THE FATIGUE PROPERTIES OF SPRING STEEL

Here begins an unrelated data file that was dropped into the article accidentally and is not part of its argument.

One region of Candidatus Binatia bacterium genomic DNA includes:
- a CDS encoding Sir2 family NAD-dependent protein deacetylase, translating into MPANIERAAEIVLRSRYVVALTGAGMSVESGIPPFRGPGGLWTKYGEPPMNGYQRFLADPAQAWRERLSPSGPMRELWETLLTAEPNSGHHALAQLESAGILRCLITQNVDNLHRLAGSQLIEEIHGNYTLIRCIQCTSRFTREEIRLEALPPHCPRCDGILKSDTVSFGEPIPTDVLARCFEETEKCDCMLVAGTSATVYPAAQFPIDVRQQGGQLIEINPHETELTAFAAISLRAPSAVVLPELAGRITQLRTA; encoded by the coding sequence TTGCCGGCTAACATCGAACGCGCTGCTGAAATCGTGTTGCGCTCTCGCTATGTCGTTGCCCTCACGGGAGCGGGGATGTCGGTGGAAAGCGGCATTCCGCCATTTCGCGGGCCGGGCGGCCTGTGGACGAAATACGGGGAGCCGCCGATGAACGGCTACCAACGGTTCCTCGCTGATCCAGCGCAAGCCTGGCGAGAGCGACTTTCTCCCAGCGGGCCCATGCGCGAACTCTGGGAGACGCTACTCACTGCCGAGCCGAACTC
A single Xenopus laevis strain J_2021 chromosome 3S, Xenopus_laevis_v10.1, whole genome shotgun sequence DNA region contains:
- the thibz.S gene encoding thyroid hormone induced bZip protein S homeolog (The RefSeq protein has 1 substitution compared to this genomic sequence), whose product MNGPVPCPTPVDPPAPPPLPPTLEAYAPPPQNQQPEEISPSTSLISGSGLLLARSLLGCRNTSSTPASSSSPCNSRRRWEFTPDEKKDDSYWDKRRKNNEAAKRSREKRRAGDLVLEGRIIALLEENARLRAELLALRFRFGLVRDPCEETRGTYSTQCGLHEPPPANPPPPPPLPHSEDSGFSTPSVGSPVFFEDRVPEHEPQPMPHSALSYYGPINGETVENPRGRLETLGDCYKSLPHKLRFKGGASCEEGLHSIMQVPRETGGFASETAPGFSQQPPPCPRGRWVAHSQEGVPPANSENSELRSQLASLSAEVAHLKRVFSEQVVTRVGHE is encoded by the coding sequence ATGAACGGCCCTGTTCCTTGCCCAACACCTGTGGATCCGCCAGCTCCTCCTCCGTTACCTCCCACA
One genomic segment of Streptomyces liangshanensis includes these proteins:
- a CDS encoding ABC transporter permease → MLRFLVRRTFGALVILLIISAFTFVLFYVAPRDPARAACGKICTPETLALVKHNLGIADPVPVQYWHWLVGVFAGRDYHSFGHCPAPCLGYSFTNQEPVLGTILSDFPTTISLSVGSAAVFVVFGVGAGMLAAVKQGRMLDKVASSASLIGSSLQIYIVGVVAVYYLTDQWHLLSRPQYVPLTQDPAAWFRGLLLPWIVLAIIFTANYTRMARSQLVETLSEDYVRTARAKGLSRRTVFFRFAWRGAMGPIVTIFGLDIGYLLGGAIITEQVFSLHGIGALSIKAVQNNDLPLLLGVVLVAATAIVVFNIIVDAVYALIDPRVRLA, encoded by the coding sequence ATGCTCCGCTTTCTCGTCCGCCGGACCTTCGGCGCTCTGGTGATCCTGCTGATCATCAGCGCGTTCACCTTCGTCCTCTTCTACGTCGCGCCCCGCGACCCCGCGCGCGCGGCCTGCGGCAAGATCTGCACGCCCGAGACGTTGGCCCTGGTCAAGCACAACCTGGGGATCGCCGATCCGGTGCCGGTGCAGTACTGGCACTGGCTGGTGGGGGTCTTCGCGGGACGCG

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The nature and scope of this thesis can be divided into three categories, namely stress distribution modelling in coil springs; fatigue and failure analysis, an investigation into measurement of residual stresses and the relation to fatigue life. The operation of springs is directly concerned with the theories of torsion and bending which makes the better understanding of these theories essential. The first part of the thesis is involved with a mathematical evaluation of these theories and a case study of an isolated loop of a coil spring. The mathematical modelling is verified by measuring the strain levels in a coil spring with the aid of strain gauges located at different positions in the coil spring. This evaluation gave a better understanding of the operational stress distribution for input into the two methods currently used by industry for the fatigue testing, namely isolated loop and complete coil spring samples. The remaining part of the thesis revolves around the understanding of the relationship between fatigue life, process effects and residual stresses. The relationship between fatigue failures and process effects was investigated to reveal the mechanism responsible for component fatigue failure in a 55Cr3 automotive suspension spring steel. This was done by subjecting coil springs, withdrawn from different stages of the manufacturing process, to fatigue tests, ensuring that all possible sources of fatigue initiation in this material batch have been identified, including those not dominant in the finished component. Failures prior to shot peen process was mainly surface relate as where those withdrawn after this process were subsurface (inclusions) related. Fractographic analysis, using an XL30 scanning electron microscope, has revealed a number of sources of initiation, which are largely related to mechanical damage and inherent material defects. The results indicate that decreasing defect levels in the material would represent a valid method for enhancing the fatigue response, specifically levels of nonmetallic inclusions and surface mechanical damage, but also that certain manufacturing process stages (cold scragg) are responsible for drop in fatigue life.
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